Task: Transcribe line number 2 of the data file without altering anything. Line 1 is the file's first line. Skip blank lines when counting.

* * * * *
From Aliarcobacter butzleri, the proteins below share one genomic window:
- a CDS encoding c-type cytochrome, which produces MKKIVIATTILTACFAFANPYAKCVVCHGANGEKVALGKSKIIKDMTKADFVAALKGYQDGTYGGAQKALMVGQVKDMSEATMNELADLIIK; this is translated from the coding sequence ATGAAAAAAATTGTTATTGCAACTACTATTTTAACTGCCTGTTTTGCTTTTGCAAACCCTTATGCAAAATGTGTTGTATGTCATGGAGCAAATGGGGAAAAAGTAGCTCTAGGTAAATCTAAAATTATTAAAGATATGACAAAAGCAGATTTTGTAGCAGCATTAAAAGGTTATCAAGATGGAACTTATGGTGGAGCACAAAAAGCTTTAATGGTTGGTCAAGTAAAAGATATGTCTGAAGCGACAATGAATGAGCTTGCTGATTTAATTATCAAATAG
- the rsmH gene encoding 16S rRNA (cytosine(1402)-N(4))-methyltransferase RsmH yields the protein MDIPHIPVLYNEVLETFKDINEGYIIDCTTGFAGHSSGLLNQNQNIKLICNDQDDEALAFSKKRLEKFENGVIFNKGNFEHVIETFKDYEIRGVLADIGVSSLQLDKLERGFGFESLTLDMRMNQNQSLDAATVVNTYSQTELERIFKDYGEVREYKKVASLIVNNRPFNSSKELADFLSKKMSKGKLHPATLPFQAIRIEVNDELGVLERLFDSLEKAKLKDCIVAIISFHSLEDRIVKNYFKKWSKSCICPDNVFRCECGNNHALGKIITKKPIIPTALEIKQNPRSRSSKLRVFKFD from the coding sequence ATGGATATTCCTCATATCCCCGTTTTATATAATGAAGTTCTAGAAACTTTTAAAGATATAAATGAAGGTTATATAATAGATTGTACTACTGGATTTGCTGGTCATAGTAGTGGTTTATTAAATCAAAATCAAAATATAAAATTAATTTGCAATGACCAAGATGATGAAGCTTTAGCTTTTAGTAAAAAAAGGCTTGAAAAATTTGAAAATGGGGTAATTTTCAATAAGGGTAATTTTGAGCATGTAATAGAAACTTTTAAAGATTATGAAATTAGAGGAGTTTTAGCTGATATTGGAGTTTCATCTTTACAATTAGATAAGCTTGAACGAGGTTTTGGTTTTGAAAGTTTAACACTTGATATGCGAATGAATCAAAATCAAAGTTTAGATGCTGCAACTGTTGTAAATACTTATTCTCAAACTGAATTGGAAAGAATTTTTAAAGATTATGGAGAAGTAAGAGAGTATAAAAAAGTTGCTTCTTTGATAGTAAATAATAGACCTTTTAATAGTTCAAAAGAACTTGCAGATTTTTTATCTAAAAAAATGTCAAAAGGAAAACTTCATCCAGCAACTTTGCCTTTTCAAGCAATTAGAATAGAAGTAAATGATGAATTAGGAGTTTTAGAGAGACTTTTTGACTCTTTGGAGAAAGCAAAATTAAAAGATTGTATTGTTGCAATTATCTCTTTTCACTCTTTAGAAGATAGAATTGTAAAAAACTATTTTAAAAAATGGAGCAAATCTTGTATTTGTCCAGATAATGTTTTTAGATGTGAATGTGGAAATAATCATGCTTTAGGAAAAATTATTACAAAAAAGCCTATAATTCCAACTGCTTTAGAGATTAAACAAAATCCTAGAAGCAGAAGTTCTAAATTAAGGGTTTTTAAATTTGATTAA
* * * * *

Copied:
- a CDS encoding c-type cytochrome, which produces MKKIVIATTILTACFAFANPYAKCVVCHGANGEKVALGKSKIIKDMTKADFVAALKGYQDGTYGGAQKALMVGQVKDMSEATMNELADLIIK; this is translated from the coding sequence ATGAAAAAAATTGTTATTGCAACTACTATTTTAACTGCCTGTTTTGCTTTTGCAAACCCTTATGCAAAATGTGTTGTATGTCATGGAGCAAATGGGGAAAAAGTAGCTCTAGGTAAATCTAAAATTATTAAAGATATGACAAAAGCAGATTTTGTAGCAGCATTAAAAGGTTATCAAGATGGAACTTATGGTGGAGCACAAAAAGCTTTAATGGTTGGTCAAGTAAAAGATATGTCTGAAGCGACAATGAATGAGCTTGCTGATTTAATTATCAAATAG